Former world champion Rocky Lockridge, one of the fighters who helped make Atlantic City a boxing mecca in the 1980s, died Thursday at the age of 60.

According to a family statement issued to TMZ.com, Lockridge died of complications related to a stroke he had suffered a few years earlier.

Lockridge, a two-time super-featherweight champion, was a mainstay in Atlantic City and other New Jersey arenas during a 15-year professional career from 1978 to 1992. Thirty-four of his 53 bouts (44-9, 36 KOs) were held in the state, including 11 in Atlantic City.

“Rocky was a terrific fighter,” said State Athletic Control Board Commissioner Larry Hazzard, who was one of boxing’s top referees in the late 1970s and early 80s. “I learned a lot as an upstart referee working fights in Atlantic City and Ice World (in Totowa) with some talented young fighters, and Rocky was definitely one of them.”

Lockridge, who grew up in Tacoma, Washington, signed with Totowa-based Main Events Promotions in 1978 and fought in places like Ice World and Great Gorge Playboy Resort in McAfee.

He made his Atlantic City debut on April 6, 1981, winning the New Jersey featherweight title via 12-round, unanimous decision over Edwin Rivera at Caesars Regency Hotel Casino (now Caesars Atlantic City). He went on to have some epic fights on the Boardwalk at places like Harrah’s Atlantic City, Resorts Hotel Casino, the old Sands Hotel Casino and Tropicana Atlantic City.

Perhaps his best performance in Atlantic City came on April 2, 1988, when he defended his International Boxing Federation title with a 15-round, unanimous decision over Plainfield’s Harold Knight at the Sands’ Copa Room.

“Rocky was the first fighter we signed and the second one to win a world title,” Main Events President Kathy Duva said Thursday. “He was very special to us.”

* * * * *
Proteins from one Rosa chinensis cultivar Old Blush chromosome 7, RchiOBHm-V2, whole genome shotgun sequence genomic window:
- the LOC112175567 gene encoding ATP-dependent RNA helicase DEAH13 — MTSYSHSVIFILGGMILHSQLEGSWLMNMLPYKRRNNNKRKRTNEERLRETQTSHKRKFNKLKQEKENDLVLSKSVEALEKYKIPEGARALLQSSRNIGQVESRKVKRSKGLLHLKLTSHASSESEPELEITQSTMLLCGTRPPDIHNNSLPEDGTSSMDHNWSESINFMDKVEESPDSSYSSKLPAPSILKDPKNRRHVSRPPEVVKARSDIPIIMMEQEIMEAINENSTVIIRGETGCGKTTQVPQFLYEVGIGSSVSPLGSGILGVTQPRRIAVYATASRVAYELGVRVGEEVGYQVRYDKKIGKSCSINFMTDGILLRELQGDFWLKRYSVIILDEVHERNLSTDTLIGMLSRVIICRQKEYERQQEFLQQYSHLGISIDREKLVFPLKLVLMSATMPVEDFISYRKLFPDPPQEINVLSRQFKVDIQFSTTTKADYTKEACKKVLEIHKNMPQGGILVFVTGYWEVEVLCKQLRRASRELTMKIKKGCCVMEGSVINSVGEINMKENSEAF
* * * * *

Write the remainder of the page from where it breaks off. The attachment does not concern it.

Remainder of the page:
Lockridge won his first world title in 1984, capturing the World Boxing Association super featherweight title with a stunning, first-round knockout over Roger Mayweather in Beaumont, Texas. He also suffered some controversial defeats against Eusebio Pedroza, Wilfredo Gomez and Julio Cesar Chavez.

Even while waging those memorable bouts in the ring, however, he was losing his fight against alcohol and drugs.

“This was back in a time when we didn’t know as much about how to deal with and treat addiction as we do now,” Duva said. “Dan (Kathy’s late husband and co-founder of Main Events) did the best he could by keeping him in the gym and keeping him active. It was really sad to see what happened to him.”

Lockridge broke ties with Main Events in 1989 and didn’t fight again until 1992, when he suffered back-to-back losses and retired. In early 1997, he was convicted of burglary and served 27 months in prison before being released in July of 1999. He quickly turned back to drugs and was homeless on the streets of Camden.

He suffered a stroke in 2006 and was forced to use a cane to walk. In 2010, his struggles were profiled in an episode of the A&E show “American Intervention.” In 2013, a video surfaced that showed Lockridge being harassed by a man in front of a grocery store and knocking him out with a two-punch combination.

“It’s really a shame what happened to Rocky,” Hazzard said. “It was a sad situation.”

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Contact: 609-272-7201 DWeinberg@pressofac.com Twitter @PressACWeinberg

Sportswriter/columnist

Member of The Press sports staff since 1986, starting my 25th season as The Press Eagles' beat writer. Also cover boxing, MMA, golf, high school sports and everything else.

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